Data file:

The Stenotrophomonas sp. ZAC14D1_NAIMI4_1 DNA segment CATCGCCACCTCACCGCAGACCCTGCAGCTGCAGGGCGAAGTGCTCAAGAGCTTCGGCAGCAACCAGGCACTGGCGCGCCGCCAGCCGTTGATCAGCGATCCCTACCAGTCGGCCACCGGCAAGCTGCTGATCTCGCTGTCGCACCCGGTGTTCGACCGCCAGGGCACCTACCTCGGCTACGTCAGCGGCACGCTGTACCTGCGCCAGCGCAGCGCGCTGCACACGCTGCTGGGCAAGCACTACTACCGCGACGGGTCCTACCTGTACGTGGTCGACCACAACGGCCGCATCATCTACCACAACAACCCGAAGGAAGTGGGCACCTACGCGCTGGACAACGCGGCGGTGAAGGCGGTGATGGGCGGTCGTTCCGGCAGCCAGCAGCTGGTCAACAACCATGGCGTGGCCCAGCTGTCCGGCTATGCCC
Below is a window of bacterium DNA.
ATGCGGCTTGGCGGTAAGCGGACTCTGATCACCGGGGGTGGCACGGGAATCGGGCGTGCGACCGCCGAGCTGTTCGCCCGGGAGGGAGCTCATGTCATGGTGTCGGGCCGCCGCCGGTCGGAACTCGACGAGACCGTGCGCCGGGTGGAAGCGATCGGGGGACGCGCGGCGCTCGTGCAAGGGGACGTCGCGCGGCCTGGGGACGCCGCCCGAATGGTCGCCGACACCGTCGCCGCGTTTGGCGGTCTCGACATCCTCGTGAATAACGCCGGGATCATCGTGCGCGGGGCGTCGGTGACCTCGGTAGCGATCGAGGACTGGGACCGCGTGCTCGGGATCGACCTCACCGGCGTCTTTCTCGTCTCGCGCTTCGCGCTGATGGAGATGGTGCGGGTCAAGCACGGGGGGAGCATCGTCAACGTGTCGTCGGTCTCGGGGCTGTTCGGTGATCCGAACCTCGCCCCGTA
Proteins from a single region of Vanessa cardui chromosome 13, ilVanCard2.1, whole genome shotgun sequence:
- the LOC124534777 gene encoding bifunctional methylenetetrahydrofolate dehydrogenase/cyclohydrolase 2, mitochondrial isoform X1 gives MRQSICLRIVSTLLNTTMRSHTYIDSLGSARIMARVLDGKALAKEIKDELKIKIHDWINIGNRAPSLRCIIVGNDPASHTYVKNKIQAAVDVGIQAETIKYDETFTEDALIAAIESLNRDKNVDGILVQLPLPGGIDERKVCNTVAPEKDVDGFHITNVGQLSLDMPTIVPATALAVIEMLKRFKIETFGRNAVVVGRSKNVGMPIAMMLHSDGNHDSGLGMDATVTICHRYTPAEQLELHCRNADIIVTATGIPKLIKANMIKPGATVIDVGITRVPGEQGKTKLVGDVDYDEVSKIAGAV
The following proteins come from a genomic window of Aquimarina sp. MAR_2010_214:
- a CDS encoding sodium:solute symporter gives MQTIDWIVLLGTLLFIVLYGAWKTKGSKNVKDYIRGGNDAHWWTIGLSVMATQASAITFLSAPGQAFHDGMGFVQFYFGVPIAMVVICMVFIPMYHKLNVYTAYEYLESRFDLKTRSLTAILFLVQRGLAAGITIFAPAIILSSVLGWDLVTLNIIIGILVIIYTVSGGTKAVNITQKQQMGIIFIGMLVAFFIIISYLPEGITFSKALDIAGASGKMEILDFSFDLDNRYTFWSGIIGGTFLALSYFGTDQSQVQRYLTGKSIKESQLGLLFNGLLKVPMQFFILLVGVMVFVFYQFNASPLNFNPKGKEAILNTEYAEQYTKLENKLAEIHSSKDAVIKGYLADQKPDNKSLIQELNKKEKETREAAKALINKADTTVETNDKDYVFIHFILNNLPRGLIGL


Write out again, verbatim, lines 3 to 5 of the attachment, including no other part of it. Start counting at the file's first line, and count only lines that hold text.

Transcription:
ATGCGGCTTGGCGGTAAGCGGACTCTGATCACCGGGGGTGGCACGGGAATCGGGCGTGCGACCGCCGAGCTGTTCGCCCGGGAGGGAGCTCATGTCATGGTGTCGGGCCGCCGCCGGTCGGAACTCGACGAGACCGTGCGCCGGGTGGAAGCGATCGGGGGACGCGCGGCGCTCGTGCAAGGGGACGTCGCGCGGCCTGGGGACGCCGCCCGAATGGTCGCCGACACCGTCGCCGCGTTTGGCGGTCTCGACATCCTCGTGAATAACGCCGGGATCATCGTGCGCGGGGCGTCGGTGACCTCGGTAGCGATCGAGGACTGGGACCGCGTGCTCGGGATCGACCTCACCGGCGTCTTTCTCGTCTCGCGCTTCGCGCTGATGGAGATGGTGCGGGTCAAGCACGGGGGGAGCATCGTCAACGTGTCGTCGGTCTCGGGGCTGTTCGGTGATCCGAACCTCGCCCCGTA
Proteins from a single region of Vanessa cardui chromosome 13, ilVanCard2.1, whole genome shotgun sequence:
- the LOC124534777 gene encoding bifunctional methylenetetrahydrofolate dehydrogenase/cyclohydrolase 2, mitochondrial isoform X1 gives MRQSICLRIVSTLLNTTMRSHTYIDSLGSARIMARVLDGKALAKEIKDELKIKIHDWINIGNRAPSLRCIIVGNDPASHTYVKNKIQAAVDVGIQAETIKYDETFTEDALIAAIESLNRDKNVDGILVQLPLPGGIDERKVCNTVAPEKDVDGFHITNVGQLSLDMPTIVPATALAVIEMLKRFKIETFGRNAVVVGRSKNVGMPIAMMLHSDGNHDSGLGMDATVTICHRYTPAEQLELHCRNADIIVTATGIPKLIKANMIKPGATVIDVGITRVPGEQGKTKLVGDVDYDEVSKIAGAV